2. In the bowl of a stand mixer fitted with the whip attachment, combine egg whites and sugar. Whip on high speed until light and fluffy, about 2 to 3 minutes. Transfer egg whites to a separate bowl.
3. Without cleaning bowl or wire whip, beat egg yolks on high speed until light yellow and creamy, about 5 minutes.
4. In a medium bowl, sift together flour, baking powder and salt. Stir to combine. Using a spatula, gently fold egg whites into egg yolks until no streaks of white remain. Then gently fold in dry ingredients. Slowly add oil and water, and fold gently to combine. Add vanilla last, and fold to combine.
5. Divide mixture among sheet pans, and spread it thin. Bake until golden brown, approximately 10 to 12 minutes. Let cool completely. Store in refrigerator up to 1 week, wrapped in plastic wrap.
Vanilla Soaking Syrup
Yield: 3⁄4 cup
3⁄4 cup Simple Syrup (see below)
3⁄4 teaspoons vanilla extract
1. In a small bowl, stir together simple syrup and vanilla to combine.
2. Store in an airtight container in refrigerator for up to 1 month.
Yield: 4 cups
4 cups water
4 cups granulated sugar
1. In a large, heavy pot, bring water to a boil over high heat.
2. Stir in sugar and reduce heat to medium-high, continuing to stir until sugar is dissolved and liquid is clear, about 4 minutes.
3. Remove from heat and let cool. Transfer cooled simple syrup to an airtight container or glass jar and store in refrigerator for up to 1 month.
Yield: 2½ cups
1 pound (4 sticks) unsalted butter, at room temperature
1 2⁄3 cups Custard (see below)
1⁄4 teaspoon vanilla extract
1. In bowl of a stand mixer fitted with the whip attachment, whip butter on high speed until light and fluffy, about 3 minutes. With machine running, add custard and vanilla. Beat until mixture increases in volume, about 4 minutes.
2. Store buttercream in refrigerator for up to 2 weeks in an airtight container. If stored in refrigerator, warm to room temperature before whipping again in stand mixer on high speed for 2 to 5 minutes, until light and fluffy. If it isn’t at room temperature, buttercream will be very watery.
Custard (Dragonfly Cakes’ signature recipe)
Yield: 6 cups
1⁄4 cup cornstarch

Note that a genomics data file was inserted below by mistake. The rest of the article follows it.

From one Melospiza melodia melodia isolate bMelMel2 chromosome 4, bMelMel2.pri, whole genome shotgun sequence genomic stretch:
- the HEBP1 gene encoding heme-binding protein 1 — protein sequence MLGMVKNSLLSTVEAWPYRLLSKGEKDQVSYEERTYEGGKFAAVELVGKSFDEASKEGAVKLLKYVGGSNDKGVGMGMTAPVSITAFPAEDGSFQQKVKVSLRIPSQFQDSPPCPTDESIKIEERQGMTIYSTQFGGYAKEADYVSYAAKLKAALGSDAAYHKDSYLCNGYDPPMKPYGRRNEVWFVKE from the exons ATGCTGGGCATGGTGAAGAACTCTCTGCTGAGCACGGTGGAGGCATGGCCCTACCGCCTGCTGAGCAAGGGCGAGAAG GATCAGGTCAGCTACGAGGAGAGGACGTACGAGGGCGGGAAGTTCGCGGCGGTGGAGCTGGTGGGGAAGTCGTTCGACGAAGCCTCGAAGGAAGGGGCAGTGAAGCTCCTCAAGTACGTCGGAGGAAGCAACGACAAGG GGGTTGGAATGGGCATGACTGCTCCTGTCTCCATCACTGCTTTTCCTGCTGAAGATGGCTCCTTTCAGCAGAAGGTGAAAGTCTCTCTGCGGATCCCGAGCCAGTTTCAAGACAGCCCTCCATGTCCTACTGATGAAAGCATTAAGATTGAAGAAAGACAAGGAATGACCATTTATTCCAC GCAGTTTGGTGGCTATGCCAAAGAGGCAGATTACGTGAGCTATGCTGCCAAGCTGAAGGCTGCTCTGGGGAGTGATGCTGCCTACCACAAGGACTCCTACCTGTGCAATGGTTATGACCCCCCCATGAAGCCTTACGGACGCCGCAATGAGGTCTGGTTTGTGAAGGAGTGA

1 1⁄2 plus 1⁄3 cups granulated sugar, divided
4 cups whole milk
1. In a medium heatproof bowl, combine cornstarch and 1⁄3 cup of sugar, stirring to combine.
2. In a medium, heavy pot, add remaining 1 1⁄2 cups sugar and milk. Stir to combine, and bring to a gentle simmer over medium-high heat. When gentle bubbles form in milk mixture, use a heatproof measuring cup to transfer 1⁄2 cup of the warm milk into the cornstarch mixture. Using a whisk, combine the cornstarch and milk until smooth.
3. Continue heating the milk mixture, stirring occasionally, until it comes to a boil. (Watch carefully, so the milk doesn’t boil over.) When the milk comes to a boil, whisk in the cornstarch mixture to combine.
4. Keep the pot over medium-high heat, continue to whisk, and cook until the custard is thick, about 5 minutes.
5. When custard has thickened, remove from heat. Pour custard onto a rimmed half-sheet pan and let cool. Transfer to a container, and refrigerate. Use to make buttercream within 1 or 2 days before custard begins to get watery.
Yield: 2 cups
1 cup confectioners sugar
1 cup Almond Paste (pasted below)
3 teaspoons egg white
1 tablespoon corn syrup, plus more if needed
1. In the bowl of a stand mixer fitted with a paddle attachment, mix sugar and almond paste on medium speed for 3 minutes, until almond paste has broken up and resembles dry sand.
2. Decrease speed to low, add egg white, and continue to mix for 10 seconds. Add corn syrup, mixing until a dough forms, about 3 minutes. If mixture continues to be crumbly, add 2 teaspoons more corn syrup for dough to adhere.
3. Transfer marzipan to an airtight container and store in refrigerator for up to 2 weeks.
Yield: 3½ cups
11⁄2 cups blanched almonds (slivered or whole)
11⁄2 cups confectioners sugar
3⁄4 cup Simple Syrup, or as needed
1. In the bowl of a food processor, grind almonds until they become a smooth, fine powder, about 1 minute.
2. Add confectioners sugar into food processor, and purée mixture until it is the texture of cornmeal, about 1 minute.
3. With the food processor running, pour simple syrup through the feeder tube into almond mixture, adding only enough simple syrup to turn mixture into a paste.
4. Transfer almond paste to a container, and store in refrigerator for up to 1 month.
White Dipping Chocolate
Yield: 2 cups
16 ounces white coating chocolate
1 to 2 tablespoons vegetable oil